Talk by Esther Janse this Thursday

Posted on November 13, 2012 by


Esther Janse, from the MPI in Nijmegen, will be giving a talk this Thursday (15th Nov) from 1pm-2pm in Ellen Wilkinson A2.6. Details below.

Working memory affects older adults’ use of semantic context for spoken-word recognition

Esther Janse, Max Planck Institute for Psycholinguistics, Nijmegen, The Netherlands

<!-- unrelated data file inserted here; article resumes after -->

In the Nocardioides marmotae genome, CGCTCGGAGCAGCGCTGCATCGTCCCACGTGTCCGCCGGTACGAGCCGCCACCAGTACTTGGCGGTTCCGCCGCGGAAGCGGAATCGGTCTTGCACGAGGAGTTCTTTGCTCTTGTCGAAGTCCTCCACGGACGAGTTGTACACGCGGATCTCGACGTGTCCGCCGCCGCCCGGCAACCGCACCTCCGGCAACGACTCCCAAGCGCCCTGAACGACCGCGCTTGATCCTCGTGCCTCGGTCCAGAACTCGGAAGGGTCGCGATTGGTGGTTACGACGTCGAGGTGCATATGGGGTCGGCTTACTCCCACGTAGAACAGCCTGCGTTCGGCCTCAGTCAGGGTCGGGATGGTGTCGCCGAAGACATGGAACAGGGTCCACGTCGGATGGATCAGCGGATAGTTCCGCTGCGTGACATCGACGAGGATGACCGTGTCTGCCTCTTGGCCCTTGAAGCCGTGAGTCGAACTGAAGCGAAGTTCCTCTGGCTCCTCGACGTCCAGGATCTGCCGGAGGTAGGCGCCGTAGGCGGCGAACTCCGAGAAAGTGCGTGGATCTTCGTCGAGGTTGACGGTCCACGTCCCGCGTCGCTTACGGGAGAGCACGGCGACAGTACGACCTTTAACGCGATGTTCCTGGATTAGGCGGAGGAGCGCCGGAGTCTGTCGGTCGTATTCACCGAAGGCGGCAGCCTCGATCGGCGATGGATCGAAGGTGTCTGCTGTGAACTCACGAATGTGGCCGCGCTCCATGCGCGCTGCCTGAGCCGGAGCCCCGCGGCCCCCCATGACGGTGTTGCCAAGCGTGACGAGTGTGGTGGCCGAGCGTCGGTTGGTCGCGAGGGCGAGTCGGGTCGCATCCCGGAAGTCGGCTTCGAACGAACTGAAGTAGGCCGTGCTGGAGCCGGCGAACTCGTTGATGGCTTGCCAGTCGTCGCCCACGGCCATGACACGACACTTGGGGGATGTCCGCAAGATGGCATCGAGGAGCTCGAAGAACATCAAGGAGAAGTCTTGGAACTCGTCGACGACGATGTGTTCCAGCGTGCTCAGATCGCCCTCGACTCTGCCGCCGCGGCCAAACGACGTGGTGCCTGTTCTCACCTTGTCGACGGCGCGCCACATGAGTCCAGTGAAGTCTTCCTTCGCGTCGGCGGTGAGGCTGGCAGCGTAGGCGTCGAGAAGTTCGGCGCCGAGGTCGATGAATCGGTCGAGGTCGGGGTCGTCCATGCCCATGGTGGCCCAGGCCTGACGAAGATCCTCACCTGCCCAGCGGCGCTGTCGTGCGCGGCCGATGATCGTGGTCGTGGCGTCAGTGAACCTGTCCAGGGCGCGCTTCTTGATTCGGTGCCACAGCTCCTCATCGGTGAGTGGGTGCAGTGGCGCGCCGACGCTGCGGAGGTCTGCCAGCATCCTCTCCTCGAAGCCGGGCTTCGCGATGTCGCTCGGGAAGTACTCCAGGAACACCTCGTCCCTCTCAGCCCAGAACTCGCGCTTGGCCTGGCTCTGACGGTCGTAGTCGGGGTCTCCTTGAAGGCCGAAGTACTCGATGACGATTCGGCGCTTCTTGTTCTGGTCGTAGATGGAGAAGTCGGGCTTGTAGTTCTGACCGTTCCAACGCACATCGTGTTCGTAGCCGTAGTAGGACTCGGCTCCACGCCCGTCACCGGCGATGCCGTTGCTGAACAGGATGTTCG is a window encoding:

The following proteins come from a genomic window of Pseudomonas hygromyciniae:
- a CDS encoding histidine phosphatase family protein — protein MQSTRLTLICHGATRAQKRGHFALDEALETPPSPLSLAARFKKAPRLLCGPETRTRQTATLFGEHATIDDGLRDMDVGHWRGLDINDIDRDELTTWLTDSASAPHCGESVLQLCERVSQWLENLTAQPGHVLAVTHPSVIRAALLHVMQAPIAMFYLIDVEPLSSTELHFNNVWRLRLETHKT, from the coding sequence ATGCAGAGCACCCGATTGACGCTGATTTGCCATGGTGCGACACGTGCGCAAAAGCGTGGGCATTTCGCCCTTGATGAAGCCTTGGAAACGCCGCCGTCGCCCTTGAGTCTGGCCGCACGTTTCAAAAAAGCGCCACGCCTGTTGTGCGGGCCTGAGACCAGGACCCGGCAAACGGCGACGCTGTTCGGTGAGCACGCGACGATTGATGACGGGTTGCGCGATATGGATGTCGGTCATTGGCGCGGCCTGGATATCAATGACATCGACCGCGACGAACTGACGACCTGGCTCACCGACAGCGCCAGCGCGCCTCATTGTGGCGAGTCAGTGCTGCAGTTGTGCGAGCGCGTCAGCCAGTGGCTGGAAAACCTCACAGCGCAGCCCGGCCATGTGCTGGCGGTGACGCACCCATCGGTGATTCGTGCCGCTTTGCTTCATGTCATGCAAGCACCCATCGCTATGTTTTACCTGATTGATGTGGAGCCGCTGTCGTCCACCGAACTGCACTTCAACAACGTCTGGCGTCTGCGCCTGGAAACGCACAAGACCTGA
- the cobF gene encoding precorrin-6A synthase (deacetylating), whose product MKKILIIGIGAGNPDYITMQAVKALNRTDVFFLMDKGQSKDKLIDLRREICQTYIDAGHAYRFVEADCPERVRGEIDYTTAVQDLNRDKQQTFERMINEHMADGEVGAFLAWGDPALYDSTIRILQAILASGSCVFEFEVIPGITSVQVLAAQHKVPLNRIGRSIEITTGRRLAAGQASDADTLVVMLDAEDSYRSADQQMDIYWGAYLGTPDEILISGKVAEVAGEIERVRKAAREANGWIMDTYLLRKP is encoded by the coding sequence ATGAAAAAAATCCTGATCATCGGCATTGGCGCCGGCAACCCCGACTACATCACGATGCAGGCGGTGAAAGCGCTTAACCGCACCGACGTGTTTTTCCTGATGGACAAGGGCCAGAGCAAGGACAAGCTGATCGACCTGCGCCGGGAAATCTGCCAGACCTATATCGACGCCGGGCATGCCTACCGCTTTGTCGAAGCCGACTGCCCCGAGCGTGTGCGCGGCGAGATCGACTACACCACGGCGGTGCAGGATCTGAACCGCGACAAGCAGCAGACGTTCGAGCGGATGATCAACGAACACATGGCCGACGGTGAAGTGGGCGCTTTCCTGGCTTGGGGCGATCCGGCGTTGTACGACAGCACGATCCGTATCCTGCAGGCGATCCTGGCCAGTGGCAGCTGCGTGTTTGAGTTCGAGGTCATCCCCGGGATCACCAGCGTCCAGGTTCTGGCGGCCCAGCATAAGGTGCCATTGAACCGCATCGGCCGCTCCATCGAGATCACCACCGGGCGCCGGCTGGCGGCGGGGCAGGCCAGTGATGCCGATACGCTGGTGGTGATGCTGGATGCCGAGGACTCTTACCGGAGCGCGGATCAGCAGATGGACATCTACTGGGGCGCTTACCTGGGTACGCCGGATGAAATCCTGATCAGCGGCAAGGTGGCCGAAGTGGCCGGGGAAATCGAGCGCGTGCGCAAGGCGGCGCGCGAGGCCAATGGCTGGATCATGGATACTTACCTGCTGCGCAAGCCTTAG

Several studies have shown that older adults are better able to make use of semantic context for sentence recognition in noisy listening conditions than younger adults. Recent evidence suggests, however, that older adults’ greater reliance on context may reflect a (post-perceptual) bias to respond consistently with the context, rather than their greater skill in using context during word recognition (Rogers et al., 2012). In this talk, two studies will be presented on individual differences among older adults in the ability to process contextual semantic content rapidly enough to facilitate spoken-word processing as the spoken target sentence is unfolding. In one study, eyetracking is used (visual world paradigm) to monitor participants’ eye gaze to a visual display while they listen to spoken sentences. In the other study, participants monitored for the occurrence of a specific sound (e.g., /p/) in spoken sentences. In both studies, the speed with which participants find the target word is taken to index their speed of spoken-word recognition. Older adults in both studies varied in (age-related) hearing loss, but did not wear hearing aids. The results show that individual memory span and age predict the ability to immediately benefit from semantic context for spoken word recognition.

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